Andrew Wilkinson

From Wikipedia, the free encyclopedia
Jump to navigation Jump to search
Andrew Wilkinson

Andrew Wilkinson 2015.jpg
Leader of the Opposition in British Columbia
Assumed office
February 3, 2018
PremierJohn Horgan
Preceded byRich Coleman
Member of the British Columbia Legislative Assembly
for Vancouver-Quilchena
Assumed office
May 14, 2013
Preceded byColin Hansen
Leader of the BC Liberal Party
Assumed office
February 3, 2018
Preceded byRich Coleman (interim)
Attorney General of British Columbia
In office
June 12, 2017 – July 17, 2017
PremierChristy Clark
Preceded bySuzanne Anton
Succeeded byDavid Eby
Minister of Advanced Education
In office
December 18, 2014 – June 12, 2017
Preceded byAmrik Virk
Succeeded byLinda Reid
Minister of Technology, Innovation and Citizens' Services
In office
June 10, 2013 – December 17, 2014
PremierChristy Clark
Preceded byBen Stewart
Succeeded byAmrik Virk
Personal details
Born1957/58 (age 59–61)
Political partyBC Liberal Party
ResidenceVancouver, British Columbia, Canada
Alma materUniversity of Alberta (MD)
Magdalen College, Oxford (BA)
Dalhousie University (LLB)
ProfessionPhysician, lawyer and politician

Andrew Wilkinson, QC is a Canadian politician. He is the leader of the British Columbia Liberal Party,[2] and currently serves as the leader of BC's Legislative Official Opposition. He was elected to the Legislative Assembly of British Columbia in the 2013 provincial election.[3] He represents the electoral district of Vancouver-Quilchena. He served as Minister of Justice and Attorney General from June 12, 2017 until an NDP minority government was sworn in the following month. He previously served as Minister of Advanced Education from December 18, 2014 [4] and the Minister of Technology, Innovation and Citizens' Services from June 10, 2013. He was the deputy minister of the British Columbia Ministry of Economic Development from 2003 to 2006,[5] where he was responsible for economic issues, trade and tourism. He also served as deputy minister for Intergovernmental Relations in the Premier's Office for two years from 2001 to 2003.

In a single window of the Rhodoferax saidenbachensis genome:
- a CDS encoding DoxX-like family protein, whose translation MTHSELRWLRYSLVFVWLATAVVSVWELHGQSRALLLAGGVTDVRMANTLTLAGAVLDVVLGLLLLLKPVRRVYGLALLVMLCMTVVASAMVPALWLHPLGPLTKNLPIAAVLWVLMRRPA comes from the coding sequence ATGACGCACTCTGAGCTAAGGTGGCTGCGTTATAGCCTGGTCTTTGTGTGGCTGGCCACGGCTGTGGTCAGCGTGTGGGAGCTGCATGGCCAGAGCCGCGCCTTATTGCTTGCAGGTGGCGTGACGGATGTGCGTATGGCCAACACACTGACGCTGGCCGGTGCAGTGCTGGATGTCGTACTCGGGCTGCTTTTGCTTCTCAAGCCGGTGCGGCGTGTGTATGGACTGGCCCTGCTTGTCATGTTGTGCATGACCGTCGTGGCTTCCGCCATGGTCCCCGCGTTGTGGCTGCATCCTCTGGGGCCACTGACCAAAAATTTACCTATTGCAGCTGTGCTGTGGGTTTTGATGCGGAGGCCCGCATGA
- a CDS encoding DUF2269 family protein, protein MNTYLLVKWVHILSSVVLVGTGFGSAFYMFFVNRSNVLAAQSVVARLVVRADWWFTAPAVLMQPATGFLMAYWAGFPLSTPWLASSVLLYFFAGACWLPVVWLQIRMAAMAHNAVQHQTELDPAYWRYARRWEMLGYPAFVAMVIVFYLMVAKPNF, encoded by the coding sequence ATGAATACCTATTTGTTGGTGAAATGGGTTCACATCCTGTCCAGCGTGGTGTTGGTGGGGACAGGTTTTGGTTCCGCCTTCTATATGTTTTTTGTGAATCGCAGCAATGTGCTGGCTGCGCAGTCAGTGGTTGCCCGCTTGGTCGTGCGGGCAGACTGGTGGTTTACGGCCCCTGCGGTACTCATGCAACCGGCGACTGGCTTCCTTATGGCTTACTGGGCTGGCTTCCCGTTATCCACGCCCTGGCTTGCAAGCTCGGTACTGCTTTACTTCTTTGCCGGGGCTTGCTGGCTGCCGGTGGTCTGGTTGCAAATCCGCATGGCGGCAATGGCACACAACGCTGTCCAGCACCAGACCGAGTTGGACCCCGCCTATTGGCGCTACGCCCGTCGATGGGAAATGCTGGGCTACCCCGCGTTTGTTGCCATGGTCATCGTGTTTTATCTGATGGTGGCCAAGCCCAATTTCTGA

Early life and education[edit]

Wilkinson was born in Australia. His family immigrated to Canada when he was four and he grew up in Kamloops. Wilkinson graduated from the University of Alberta with his M.D. He was awarded a Rhodes Scholarship to the University of Oxford in 1980, where he attended Magdalen College, and obtained his first degree in law. He went on to receive his L.L.B. from Dalhousie University in 1987.

Prior to his election as MLA, Wilkinson was a partner in the Vancouver office of McCarthy Tétrault, a major national law firm, where he practised as a litigator. He was appointed a Queen's Counsel in 2008. Prior to being called to the British Columbia bar in 1988, Wilkinson lived and worked as a doctor in Campbell River, Lillooet and Dease Lake. He has also served as president of the BC Civil Liberties Association from 1993 to 1995,[5] and the BC Mountaineering Club.


Wilkinson served as the president of the BC Liberal Party from 1998 to 2001.[5]

After defeating Suzanne Anton for the Liberal party nomination,[5] Wilkinson was elected to represent the constituency of Vancouver-Quilchena in the 2013 provincial election.

Premier Christy Clark appointed Wilkinson as the Minister of Technology, Innovation and Citizens' Services on June 10, 2013, and he was then appointed as Minister of Advanced Education on December 17, 2014. He also served as the Attorney General from June 12, 2017 to July 18, 2017.